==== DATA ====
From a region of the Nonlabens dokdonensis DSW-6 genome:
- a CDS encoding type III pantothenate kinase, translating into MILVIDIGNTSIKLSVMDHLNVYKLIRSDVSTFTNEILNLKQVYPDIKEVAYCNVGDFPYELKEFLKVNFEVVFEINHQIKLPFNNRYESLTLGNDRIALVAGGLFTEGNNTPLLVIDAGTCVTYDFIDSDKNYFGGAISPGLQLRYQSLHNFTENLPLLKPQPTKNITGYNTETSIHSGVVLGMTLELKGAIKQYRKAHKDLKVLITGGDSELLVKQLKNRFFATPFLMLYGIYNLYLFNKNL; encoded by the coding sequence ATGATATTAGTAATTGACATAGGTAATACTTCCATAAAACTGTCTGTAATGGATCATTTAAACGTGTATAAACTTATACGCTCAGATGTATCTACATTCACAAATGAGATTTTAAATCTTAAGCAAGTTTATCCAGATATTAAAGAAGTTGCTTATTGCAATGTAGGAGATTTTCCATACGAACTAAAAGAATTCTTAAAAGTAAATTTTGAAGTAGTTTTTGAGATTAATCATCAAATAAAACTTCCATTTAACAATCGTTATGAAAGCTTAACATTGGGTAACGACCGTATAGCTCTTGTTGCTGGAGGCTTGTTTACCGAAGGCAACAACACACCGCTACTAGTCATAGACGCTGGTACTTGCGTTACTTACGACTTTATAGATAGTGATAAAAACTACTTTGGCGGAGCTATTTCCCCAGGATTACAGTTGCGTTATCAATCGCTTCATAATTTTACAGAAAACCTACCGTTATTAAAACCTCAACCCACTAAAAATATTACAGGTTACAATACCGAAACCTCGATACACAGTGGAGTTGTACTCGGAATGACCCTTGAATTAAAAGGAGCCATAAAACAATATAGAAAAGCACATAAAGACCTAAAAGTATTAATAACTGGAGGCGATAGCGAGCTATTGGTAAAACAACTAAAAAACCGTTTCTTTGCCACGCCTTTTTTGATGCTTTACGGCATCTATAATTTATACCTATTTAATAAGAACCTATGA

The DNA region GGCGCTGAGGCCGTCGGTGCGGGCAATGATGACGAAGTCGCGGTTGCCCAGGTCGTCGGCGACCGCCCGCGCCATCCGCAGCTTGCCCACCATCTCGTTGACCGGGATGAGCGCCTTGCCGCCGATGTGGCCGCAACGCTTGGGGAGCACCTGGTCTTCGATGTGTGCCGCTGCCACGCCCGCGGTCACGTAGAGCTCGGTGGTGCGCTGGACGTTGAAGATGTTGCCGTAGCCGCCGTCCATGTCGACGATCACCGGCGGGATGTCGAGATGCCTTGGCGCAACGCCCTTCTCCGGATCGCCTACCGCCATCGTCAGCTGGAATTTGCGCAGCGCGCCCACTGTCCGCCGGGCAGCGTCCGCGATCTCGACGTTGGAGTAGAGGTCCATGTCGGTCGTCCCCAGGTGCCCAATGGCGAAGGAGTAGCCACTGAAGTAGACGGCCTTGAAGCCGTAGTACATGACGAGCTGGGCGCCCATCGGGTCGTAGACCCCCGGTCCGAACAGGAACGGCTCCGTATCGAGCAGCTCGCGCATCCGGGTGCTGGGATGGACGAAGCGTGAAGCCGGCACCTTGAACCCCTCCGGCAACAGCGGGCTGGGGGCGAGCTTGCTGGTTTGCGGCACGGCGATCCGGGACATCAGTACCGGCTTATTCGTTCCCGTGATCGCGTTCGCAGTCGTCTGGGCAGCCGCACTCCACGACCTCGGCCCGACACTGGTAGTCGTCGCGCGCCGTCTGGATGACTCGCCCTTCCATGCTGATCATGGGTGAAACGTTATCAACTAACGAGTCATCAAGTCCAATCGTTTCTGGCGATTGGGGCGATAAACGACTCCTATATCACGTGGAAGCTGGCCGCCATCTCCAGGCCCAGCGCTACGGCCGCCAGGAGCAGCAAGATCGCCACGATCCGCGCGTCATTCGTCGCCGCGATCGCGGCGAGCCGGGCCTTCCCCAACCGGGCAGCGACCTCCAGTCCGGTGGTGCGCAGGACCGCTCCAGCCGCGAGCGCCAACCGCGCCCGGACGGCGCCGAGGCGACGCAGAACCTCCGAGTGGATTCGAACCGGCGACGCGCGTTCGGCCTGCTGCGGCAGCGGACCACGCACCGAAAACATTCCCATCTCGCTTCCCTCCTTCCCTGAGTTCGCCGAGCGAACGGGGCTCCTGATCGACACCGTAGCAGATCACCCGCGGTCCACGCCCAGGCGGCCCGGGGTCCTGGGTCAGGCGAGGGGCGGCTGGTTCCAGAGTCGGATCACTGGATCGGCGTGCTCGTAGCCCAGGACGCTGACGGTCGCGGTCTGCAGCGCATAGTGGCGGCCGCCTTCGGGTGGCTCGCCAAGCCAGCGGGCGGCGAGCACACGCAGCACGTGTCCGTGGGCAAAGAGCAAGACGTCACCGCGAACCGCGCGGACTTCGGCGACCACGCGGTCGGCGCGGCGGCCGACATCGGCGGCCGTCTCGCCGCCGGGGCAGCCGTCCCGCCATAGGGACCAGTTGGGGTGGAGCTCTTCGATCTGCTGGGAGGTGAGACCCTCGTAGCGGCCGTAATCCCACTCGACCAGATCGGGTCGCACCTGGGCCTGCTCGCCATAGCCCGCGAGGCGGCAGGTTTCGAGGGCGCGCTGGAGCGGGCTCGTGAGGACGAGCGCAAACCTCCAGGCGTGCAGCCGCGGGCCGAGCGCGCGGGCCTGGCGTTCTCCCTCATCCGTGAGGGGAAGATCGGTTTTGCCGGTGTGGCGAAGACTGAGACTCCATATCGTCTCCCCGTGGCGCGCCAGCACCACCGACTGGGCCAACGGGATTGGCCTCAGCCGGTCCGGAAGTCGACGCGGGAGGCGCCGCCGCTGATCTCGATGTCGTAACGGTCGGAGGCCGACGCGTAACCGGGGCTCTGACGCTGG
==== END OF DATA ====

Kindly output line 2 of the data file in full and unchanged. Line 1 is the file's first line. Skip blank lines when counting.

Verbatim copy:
- a CDS encoding type III pantothenate kinase, translating into MILVIDIGNTSIKLSVMDHLNVYKLIRSDVSTFTNEILNLKQVYPDIKEVAYCNVGDFPYELKEFLKVNFEVVFEINHQIKLPFNNRYESLTLGNDRIALVAGGLFTEGNNTPLLVIDAGTCVTYDFIDSDKNYFGGAISPGLQLRYQSLHNFTENLPLLKPQPTKNITGYNTETSIHSGVVLGMTLELKGAIKQYRKAHKDLKVLITGGDSELLVKQLKNRFFATPFLMLYGIYNLYLFNKNL; encoded by the coding sequence ATGATATTAGTAATTGACATAGGTAATACTTCCATAAAACTGTCTGTAATGGATCATTTAAACGTGTATAAACTTATACGCTCAGATGTATCTACATTCACAAATGAGATTTTAAATCTTAAGCAAGTTTATCCAGATATTAAAGAAGTTGCTTATTGCAATGTAGGAGATTTTCCATACGAACTAAAAGAATTCTTAAAAGTAAATTTTGAAGTAGTTTTTGAGATTAATCATCAAATAAAACTTCCATTTAACAATCGTTATGAAAGCTTAACATTGGGTAACGACCGTATAGCTCTTGTTGCTGGAGGCTTGTTTACCGAAGGCAACAACACACCGCTACTAGTCATAGACGCTGGTACTTGCGTTACTTACGACTTTATAGATAGTGATAAAAACTACTTTGGCGGAGCTATTTCCCCAGGATTACAGTTGCGTTATCAATCGCTTCATAATTTTACAGAAAACCTACCGTTATTAAAACCTCAACCCACTAAAAATATTACAGGTTACAATACCGAAACCTCGATACACAGTGGAGTTGTACTCGGAATGACCCTTGAATTAAAAGGAGCCATAAAACAATATAGAAAAGCACATAAAGACCTAAAAGTATTAATAACTGGAGGCGATAGCGAGCTATTGGTAAAACAACTAAAAAACCGTTTCTTTGCCACGCCTTTTTTGATGCTTTACGGCATCTATAATTTATACCTATTTAATAAGAACCTATGA